Last week, Massey Knakal hosted its annual Multi-Family Summit at the McGraw-Hill Conference Center in midtown. The crowd of over 700 attendees had an opportunity to hear perspectives from dozens of speakers, including many of the top participants in this market segment in New York City.
Throughout the day, speakers discussed various topics such as the volume of apartment building sales, value trends, rent regulations, operating best practices and the status of debt markets. It is clear that the multifamily market in the city is gaining positive traction as the dollar volume of sales is increasing as well as the number of properties sold. Cap rates are compressing, financing is plentiful and voracious demand significantly outpaces the supply of available properties for sale.
Generally, the speakers were very optimistic about the short-term and medium-term prognoses for this market segment. The one theme that always entered the conversation when “concerns about the future” were discussed was the impact steadily increasing real estate taxes are having on operating performance. While real estate taxes are supposed to reflect a relationship to market value, it appears this relationship has deviated along the way as the city seeks to keep tax practices rigged such that revenue continues to pour in, regardless of market conditions.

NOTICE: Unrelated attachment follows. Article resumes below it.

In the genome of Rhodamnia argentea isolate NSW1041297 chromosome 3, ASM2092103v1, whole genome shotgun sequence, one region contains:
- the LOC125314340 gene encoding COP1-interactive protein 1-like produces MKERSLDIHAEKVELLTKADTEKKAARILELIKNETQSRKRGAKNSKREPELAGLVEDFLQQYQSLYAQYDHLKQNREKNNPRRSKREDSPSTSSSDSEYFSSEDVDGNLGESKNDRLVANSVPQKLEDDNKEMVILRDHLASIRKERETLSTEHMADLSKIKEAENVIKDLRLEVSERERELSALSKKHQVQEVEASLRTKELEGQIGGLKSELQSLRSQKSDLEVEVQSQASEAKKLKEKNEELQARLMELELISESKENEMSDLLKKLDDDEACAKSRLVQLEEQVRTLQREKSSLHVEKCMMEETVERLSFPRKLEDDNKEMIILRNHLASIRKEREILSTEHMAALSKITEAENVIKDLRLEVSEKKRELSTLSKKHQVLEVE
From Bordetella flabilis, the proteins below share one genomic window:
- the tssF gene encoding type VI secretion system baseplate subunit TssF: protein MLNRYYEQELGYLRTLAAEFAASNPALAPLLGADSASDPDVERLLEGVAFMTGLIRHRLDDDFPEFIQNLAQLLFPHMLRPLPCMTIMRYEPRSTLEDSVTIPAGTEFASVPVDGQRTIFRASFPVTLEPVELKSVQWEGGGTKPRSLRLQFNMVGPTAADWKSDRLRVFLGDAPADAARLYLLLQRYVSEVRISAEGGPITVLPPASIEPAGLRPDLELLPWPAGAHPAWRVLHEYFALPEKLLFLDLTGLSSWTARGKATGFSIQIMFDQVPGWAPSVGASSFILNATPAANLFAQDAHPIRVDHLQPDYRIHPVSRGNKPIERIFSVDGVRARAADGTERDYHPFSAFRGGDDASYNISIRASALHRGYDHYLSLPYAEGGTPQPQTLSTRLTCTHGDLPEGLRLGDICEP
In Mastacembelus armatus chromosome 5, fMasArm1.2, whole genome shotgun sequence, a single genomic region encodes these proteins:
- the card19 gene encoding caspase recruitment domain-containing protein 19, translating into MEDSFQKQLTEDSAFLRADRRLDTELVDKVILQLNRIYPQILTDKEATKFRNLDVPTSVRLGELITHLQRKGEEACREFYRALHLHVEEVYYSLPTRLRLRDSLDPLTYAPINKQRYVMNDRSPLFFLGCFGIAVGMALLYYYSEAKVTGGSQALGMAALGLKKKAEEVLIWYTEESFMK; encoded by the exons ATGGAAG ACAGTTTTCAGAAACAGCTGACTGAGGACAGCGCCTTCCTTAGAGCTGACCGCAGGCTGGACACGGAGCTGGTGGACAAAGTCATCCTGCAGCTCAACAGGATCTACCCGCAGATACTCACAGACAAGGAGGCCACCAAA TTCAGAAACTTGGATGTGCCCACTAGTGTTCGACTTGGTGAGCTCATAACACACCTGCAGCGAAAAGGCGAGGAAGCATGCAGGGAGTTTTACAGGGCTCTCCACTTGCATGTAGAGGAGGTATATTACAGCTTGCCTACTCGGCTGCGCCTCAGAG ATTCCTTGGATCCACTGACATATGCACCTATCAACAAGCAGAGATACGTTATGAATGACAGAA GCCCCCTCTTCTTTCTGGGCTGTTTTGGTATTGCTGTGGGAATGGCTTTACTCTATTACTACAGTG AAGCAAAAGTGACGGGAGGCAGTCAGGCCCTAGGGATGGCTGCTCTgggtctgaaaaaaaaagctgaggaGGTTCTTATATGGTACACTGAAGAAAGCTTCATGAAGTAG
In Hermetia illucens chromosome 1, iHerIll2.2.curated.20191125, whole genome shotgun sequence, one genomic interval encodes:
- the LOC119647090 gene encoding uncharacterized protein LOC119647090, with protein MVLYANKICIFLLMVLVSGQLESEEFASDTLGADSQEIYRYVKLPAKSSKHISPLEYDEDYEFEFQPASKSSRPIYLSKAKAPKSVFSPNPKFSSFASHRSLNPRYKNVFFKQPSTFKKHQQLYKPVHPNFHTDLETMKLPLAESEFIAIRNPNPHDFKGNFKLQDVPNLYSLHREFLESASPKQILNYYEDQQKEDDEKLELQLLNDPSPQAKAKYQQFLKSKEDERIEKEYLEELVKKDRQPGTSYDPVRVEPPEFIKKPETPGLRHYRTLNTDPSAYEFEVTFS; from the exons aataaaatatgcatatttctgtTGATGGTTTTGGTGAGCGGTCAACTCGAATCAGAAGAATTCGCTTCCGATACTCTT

The calculation of real estate taxes is sometimes perplexing to some property owners. A politician makes a campaign pledge that real estate taxes will not be increased and then says the campaign pledge was fulfilled and “real estate taxes will remain unchanged this year.” Then, an owner gets their tax bill and the amount on the invoice is much higher than the prior year. What has happened here? Let’s take a look at how real estate taxes are calculated.
There are two components that make up the real estate tax calculation. The first is the real estate tax assessment. This number is supposed to bear some relationship to the market value of the subject property and is typically a percentage of that value (there are other aspects of assessments like a “target assessment” and a “transitional assessment,” but for the purposes of this discussion we will assume there is an assessment upon which taxes are based). The other component is the tax rate, and there are different rates for different classes of properties. The tax assessment is multiplied by the tax rate to come up with the amount of tax that is due each year.
When politicians say they are going to support a platform of “no real estate tax increases,” they are typically speaking about the tax rate alone. Even when the rate stays flat, if the assessment rises, an owner’s tax bill is going to increase. From the owner’s perspective, they really don’t care if the rate goes up or down, or if the assessment goes up or down. All they really care about is how much they have to pay each year.
When I used the word “rigged” in the second paragraph, I was referring to practices implemented in the city that keep tax revenues rising. For instance, let’s use the early 1990s as an example. Throughout the 1980s, the city had a policy of reassessing properties at 45 percent of their selling prices. The difference between this new target assessment and the current assessment was phased in equally over a five-year period. To the extent that a property may have been sold multiple times within a five-year period, or other reassessments had been made, there may have been several of these assessment “clocks” in motion concurrently.